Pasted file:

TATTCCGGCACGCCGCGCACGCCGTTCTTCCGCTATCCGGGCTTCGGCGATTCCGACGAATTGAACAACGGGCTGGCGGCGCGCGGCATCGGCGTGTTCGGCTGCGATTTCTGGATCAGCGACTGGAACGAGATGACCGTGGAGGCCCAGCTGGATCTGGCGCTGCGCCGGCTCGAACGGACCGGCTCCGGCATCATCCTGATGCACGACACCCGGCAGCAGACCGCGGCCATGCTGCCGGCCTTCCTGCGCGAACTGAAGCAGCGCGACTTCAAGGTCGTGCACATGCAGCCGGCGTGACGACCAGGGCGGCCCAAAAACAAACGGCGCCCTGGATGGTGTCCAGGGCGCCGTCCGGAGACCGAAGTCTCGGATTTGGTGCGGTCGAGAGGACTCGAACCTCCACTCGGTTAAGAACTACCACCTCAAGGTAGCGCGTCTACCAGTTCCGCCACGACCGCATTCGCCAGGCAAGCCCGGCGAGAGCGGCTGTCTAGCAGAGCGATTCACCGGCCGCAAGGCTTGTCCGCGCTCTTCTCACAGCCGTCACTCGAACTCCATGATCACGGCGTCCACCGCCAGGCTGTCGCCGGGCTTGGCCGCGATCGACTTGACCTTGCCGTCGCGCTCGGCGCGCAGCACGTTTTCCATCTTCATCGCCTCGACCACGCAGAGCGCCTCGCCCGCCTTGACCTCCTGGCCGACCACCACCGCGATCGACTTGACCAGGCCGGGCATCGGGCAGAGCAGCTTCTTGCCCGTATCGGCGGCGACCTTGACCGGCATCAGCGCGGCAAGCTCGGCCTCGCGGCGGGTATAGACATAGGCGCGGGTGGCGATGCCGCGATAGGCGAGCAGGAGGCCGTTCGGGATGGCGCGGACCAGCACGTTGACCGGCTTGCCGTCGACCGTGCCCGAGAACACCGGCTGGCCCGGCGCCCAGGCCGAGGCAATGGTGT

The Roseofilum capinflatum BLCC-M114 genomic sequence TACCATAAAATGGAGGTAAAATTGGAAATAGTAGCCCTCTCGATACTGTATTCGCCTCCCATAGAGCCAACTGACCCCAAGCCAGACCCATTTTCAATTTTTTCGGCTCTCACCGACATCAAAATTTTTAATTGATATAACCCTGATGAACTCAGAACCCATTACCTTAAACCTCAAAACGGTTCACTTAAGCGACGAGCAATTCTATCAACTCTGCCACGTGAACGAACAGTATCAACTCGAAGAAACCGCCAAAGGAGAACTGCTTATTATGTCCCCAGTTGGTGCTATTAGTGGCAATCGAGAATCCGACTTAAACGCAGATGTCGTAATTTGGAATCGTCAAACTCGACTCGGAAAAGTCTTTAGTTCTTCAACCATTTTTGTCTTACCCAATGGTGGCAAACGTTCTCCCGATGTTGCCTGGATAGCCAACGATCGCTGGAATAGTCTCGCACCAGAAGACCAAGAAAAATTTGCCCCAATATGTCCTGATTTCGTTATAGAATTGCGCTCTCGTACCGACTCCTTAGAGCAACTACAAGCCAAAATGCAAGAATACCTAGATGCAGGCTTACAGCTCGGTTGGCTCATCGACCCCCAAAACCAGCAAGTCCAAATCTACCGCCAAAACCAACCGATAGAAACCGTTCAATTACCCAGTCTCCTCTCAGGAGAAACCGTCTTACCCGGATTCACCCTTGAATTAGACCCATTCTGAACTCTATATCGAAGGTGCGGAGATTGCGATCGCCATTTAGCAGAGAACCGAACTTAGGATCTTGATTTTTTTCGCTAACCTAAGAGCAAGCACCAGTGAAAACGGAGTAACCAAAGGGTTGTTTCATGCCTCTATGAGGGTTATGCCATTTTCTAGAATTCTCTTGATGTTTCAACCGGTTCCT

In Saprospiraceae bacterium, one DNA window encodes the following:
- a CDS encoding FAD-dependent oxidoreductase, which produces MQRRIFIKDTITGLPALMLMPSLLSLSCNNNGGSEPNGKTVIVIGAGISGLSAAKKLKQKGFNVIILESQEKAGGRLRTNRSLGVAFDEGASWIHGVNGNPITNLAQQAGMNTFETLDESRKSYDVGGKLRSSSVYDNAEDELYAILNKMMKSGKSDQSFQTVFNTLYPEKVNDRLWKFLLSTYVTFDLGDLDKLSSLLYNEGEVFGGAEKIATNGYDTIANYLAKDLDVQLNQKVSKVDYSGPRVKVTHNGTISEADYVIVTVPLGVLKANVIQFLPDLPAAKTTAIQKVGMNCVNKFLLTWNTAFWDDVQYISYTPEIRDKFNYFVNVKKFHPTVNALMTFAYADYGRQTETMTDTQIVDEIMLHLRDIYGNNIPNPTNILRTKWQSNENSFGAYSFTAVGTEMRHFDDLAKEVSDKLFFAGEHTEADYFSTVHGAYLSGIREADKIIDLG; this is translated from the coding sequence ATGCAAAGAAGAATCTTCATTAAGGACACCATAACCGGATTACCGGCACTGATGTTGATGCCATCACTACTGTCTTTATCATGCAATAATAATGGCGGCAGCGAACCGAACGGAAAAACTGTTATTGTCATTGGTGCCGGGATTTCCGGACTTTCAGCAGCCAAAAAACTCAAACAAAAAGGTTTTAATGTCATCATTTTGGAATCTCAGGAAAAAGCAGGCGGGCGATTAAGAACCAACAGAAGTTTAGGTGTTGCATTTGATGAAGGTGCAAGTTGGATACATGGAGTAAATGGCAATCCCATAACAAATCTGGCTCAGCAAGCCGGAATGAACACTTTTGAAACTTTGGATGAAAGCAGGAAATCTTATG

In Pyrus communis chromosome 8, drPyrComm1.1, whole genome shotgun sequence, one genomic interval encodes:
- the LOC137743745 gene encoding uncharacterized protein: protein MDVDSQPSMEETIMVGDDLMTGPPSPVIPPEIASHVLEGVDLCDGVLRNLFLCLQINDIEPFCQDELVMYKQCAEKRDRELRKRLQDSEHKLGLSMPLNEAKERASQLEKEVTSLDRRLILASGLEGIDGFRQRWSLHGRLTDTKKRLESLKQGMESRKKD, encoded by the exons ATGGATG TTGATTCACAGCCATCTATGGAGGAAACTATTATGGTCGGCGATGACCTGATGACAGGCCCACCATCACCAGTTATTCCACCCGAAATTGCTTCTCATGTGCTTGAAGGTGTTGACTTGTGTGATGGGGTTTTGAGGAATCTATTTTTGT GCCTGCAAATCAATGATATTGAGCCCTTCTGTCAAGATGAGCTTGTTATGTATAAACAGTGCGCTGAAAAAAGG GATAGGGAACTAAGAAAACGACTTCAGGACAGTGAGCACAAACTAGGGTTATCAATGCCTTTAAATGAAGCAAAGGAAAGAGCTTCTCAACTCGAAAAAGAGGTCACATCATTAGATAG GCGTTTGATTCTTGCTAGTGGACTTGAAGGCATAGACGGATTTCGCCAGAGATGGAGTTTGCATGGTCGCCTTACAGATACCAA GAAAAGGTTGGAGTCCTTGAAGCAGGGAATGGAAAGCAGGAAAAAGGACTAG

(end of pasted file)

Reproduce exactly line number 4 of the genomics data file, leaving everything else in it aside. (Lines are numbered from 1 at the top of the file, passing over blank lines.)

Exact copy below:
- a CDS encoding FAD-dependent oxidoreductase, which produces MQRRIFIKDTITGLPALMLMPSLLSLSCNNNGGSEPNGKTVIVIGAGISGLSAAKKLKQKGFNVIILESQEKAGGRLRTNRSLGVAFDEGASWIHGVNGNPITNLAQQAGMNTFETLDESRKSYDVGGKLRSSSVYDNAEDELYAILNKMMKSGKSDQSFQTVFNTLYPEKVNDRLWKFLLSTYVTFDLGDLDKLSSLLYNEGEVFGGAEKIATNGYDTIANYLAKDLDVQLNQKVSKVDYSGPRVKVTHNGTISEADYVIVTVPLGVLKANVIQFLPDLPAAKTTAIQKVGMNCVNKFLLTWNTAFWDDVQYISYTPEIRDKFNYFVNVKKFHPTVNALMTFAYADYGRQTETMTDTQIVDEIMLHLRDIYGNNIPNPTNILRTKWQSNENSFGAYSFTAVGTEMRHFDDLAKEVSDKLFFAGEHTEADYFSTVHGAYLSGIREADKIIDLG; this is translated from the coding sequence ATGCAAAGAAGAATCTTCATTAAGGACACCATAACCGGATTACCGGCACTGATGTTGATGCCATCACTACTGTCTTTATCATGCAATAATAATGGCGGCAGCGAACCGAACGGAAAAACTGTTATTGTCATTGGTGCCGGGATTTCCGGACTTTCAGCAGCCAAAAAACTCAAACAAAAAGGTTTTAATGTCATCATTTTGGAATCTCAGGAAAAAGCAGGCGGGCGATTAAGAACCAACAGAAGTTTAGGTGTTGCATTTGATGAAGGTGCAAGTTGGATACATGGAGTAAATGGCAATCCCATAACAAATCTGGCTCAGCAAGCCGGAATGAACACTTTTGAAACTTTGGATGAAAGCAGGAAATCTTATG